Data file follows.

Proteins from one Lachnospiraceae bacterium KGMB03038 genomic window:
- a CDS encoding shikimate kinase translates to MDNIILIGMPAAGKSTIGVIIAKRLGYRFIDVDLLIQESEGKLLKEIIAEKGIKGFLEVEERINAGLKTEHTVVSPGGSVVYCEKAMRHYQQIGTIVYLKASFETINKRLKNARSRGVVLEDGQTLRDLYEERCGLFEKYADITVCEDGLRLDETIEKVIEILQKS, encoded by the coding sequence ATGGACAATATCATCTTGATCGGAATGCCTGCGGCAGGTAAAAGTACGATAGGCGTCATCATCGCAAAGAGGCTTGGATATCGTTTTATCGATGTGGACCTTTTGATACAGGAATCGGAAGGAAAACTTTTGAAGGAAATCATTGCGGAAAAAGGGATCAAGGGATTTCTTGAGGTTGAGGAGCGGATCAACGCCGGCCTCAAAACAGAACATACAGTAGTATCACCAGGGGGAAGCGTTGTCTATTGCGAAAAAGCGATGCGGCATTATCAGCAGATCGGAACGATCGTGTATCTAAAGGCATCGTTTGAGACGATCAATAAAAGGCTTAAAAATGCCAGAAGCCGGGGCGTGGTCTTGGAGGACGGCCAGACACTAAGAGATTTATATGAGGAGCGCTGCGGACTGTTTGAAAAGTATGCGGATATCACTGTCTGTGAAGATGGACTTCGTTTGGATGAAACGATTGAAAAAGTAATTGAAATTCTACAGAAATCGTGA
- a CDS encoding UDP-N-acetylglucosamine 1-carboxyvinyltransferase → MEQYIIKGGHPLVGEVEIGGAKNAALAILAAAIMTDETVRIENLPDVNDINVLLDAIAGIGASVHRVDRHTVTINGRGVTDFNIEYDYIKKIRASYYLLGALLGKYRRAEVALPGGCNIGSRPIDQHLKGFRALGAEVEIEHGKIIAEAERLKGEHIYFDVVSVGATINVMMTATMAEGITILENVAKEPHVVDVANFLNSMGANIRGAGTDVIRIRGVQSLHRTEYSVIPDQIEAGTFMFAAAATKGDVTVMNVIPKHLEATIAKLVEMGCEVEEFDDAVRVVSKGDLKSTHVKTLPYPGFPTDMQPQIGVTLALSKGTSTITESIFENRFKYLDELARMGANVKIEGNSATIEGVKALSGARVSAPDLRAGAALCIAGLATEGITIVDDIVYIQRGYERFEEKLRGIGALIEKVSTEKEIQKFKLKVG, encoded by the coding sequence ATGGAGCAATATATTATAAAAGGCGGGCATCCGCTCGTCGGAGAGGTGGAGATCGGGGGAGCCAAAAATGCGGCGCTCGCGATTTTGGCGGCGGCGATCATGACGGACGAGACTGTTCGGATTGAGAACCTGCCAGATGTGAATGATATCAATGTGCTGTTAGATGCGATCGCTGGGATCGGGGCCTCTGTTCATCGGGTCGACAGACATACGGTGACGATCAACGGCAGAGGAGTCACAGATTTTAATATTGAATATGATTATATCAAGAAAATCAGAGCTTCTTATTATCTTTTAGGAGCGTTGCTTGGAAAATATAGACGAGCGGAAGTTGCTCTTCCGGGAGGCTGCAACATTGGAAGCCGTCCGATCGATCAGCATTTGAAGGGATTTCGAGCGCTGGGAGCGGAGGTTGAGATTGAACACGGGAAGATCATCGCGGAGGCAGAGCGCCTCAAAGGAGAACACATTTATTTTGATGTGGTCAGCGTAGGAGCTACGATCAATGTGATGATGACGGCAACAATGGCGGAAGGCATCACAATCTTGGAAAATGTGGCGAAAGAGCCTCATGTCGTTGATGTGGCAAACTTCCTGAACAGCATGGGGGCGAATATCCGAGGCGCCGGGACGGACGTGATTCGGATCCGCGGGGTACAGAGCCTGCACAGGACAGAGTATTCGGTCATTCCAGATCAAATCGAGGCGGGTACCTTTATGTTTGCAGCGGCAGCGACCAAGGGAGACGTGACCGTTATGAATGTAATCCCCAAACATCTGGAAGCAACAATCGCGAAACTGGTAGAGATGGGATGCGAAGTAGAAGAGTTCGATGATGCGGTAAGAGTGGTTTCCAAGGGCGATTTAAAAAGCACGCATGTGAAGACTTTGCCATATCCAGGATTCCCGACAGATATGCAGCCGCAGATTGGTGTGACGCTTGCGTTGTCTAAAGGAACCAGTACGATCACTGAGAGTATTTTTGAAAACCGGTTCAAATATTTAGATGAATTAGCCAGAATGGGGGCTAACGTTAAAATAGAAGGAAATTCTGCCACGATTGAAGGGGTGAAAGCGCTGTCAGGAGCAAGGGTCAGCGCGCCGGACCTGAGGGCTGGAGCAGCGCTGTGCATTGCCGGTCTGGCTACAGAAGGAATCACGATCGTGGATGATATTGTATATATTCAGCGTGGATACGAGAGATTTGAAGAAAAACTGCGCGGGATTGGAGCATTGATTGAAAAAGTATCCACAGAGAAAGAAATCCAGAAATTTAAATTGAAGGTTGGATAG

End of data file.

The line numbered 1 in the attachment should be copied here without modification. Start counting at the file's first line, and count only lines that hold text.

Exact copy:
Proteins from one Lachnospiraceae bacterium KGMB03038 genomic window: